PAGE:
BRIEF SYNOPSIS: A book that has nothing to do with ducks, but instead deal with a war between humans and the Zor (who are very not duck-like). Humans and the Zor have been at war for 60 years, and the conflict has rekindled after a sneak attack on the earth fleet near the border. The humans assign a new admiral, who understands the Zor, to end the war no matter what. He accomplishes this and more, but there are some surprises for the conquering hero and his fleet when they return to Earth.
PROS: A fantastic setting with the concept of a Solar Empire for the human government, and excellent character development through the book.
CONS: My standard peeve in regards to terms or words without a pronunciation guide, but in this case it was the Zor language that had me at a loss at times.
BOTTOM LINE: A fine military science fiction book with the right mix of action, intrigue and alien blasting goodness.
I picked up this book at the library after listening to the Dragon Page inteview with Walter Hunt. He indicated there that he is not a military man, and that was intriguing enough for me to check out his book to see how his style reads. His world view is very much like that of the Holy Roman Empire at this point in the future, and the human empire is ruled by a Parliment with an Emperor. Furthermore, there is a feudal feel to this universe which works really well. He did not spend alot of time discussing the mechanics of either empire (human or Zor), but there was enough there that you felt that you understood both sides political states.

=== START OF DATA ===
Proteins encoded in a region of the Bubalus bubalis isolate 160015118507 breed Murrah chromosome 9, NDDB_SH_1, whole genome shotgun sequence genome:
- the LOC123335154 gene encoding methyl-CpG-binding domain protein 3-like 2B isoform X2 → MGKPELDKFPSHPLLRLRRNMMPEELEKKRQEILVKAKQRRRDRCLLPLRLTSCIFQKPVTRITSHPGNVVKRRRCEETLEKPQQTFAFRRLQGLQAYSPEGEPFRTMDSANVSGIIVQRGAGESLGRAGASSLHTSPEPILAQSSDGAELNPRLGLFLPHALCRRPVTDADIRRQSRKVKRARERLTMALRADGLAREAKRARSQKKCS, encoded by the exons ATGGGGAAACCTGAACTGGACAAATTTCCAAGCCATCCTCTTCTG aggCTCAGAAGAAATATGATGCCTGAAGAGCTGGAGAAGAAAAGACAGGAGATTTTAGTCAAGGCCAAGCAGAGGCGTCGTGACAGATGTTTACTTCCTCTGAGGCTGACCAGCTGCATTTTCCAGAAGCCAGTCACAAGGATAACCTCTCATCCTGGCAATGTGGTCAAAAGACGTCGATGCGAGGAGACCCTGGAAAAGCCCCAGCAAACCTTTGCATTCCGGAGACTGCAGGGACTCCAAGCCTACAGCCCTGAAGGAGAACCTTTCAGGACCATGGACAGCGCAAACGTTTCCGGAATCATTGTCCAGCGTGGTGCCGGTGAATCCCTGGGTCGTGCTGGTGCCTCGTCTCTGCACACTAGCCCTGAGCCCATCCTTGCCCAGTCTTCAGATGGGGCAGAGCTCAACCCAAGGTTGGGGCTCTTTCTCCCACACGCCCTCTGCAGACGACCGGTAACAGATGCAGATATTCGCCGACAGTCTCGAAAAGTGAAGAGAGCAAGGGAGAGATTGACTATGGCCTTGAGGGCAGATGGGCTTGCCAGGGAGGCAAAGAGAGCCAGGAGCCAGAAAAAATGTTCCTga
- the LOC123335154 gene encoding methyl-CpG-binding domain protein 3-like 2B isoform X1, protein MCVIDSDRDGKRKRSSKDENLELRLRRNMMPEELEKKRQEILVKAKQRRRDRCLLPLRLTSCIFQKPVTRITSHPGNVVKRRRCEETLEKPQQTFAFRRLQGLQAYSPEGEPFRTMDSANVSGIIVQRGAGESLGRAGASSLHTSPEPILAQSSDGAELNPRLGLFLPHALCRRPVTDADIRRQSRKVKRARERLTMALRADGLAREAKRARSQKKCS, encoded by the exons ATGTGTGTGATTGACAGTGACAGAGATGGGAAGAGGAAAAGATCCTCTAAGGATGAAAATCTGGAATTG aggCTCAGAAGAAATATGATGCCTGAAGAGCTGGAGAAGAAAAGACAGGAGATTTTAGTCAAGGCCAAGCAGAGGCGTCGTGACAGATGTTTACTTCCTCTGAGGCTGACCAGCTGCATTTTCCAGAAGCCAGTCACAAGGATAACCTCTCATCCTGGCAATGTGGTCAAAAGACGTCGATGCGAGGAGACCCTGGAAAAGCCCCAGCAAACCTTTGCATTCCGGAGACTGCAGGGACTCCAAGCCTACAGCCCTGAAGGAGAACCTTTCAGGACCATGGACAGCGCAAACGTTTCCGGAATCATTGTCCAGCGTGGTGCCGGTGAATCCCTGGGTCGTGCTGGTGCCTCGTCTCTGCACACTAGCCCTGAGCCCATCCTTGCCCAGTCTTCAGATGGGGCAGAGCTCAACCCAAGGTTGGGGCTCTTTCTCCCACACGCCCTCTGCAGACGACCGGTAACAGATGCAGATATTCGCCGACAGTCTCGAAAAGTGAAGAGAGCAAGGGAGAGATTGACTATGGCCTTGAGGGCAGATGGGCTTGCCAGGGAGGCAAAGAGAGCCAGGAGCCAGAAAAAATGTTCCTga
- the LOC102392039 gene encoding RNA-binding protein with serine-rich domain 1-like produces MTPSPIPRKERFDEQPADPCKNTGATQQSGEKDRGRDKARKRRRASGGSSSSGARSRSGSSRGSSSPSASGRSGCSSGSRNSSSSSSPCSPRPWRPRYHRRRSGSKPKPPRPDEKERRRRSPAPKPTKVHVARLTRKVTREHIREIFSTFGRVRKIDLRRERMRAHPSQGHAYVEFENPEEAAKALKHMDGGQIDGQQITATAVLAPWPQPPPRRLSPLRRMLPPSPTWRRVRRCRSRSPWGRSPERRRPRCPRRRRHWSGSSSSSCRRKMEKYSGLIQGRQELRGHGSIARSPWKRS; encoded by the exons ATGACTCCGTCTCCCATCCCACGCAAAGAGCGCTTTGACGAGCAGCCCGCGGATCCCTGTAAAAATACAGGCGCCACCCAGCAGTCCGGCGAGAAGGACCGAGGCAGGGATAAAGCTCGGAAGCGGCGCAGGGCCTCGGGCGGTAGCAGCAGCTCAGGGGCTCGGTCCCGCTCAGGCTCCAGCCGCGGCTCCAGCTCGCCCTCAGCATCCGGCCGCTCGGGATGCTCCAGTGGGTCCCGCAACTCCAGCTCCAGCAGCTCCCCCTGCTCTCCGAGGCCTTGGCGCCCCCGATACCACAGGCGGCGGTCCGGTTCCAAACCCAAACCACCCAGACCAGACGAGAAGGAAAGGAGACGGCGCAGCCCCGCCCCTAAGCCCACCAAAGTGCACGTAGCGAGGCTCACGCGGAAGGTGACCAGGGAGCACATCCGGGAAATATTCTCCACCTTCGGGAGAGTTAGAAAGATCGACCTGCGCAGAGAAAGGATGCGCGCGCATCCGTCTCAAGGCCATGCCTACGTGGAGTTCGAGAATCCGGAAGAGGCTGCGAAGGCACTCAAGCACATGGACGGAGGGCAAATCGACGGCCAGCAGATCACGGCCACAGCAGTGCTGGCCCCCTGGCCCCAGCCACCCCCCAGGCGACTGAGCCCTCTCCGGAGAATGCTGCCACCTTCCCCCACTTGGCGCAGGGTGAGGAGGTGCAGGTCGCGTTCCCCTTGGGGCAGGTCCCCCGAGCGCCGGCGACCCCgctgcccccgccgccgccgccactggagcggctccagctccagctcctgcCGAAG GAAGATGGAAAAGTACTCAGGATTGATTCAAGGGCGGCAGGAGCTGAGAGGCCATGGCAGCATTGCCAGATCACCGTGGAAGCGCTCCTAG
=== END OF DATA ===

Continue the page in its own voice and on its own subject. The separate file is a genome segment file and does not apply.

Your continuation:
This leads me to the Zor. They are portrayed as a very honorable race who see humanity as a blight upon the universe. It is ingrained into thier religion and has them fighting to the death in every engagement. They felt very similar to the Japanese samurai in many ways from the way they would address each other and the way they fought. They were also the reason that I had some problems with the book in that Mr. Hunt would use terms and lines from thier language without a pronounciation guide, and I has some problems there. This was not a major ding on the book in that the terms were defined, but they were difficult to pronounce (and I am pretty sure I prounounced them wrong.)
Overall the pacing is quite good, and Mr. Hunt mixes political intrigue with galactic war in a way that reads well. He also leaves some unanswered questions which is fitting as this book is really the first in a series. His battle sequences are done well and he even covers how the ships shielding works with respect to venting excess energy. If you like military sci fi – this book is well worth the time spent reading it.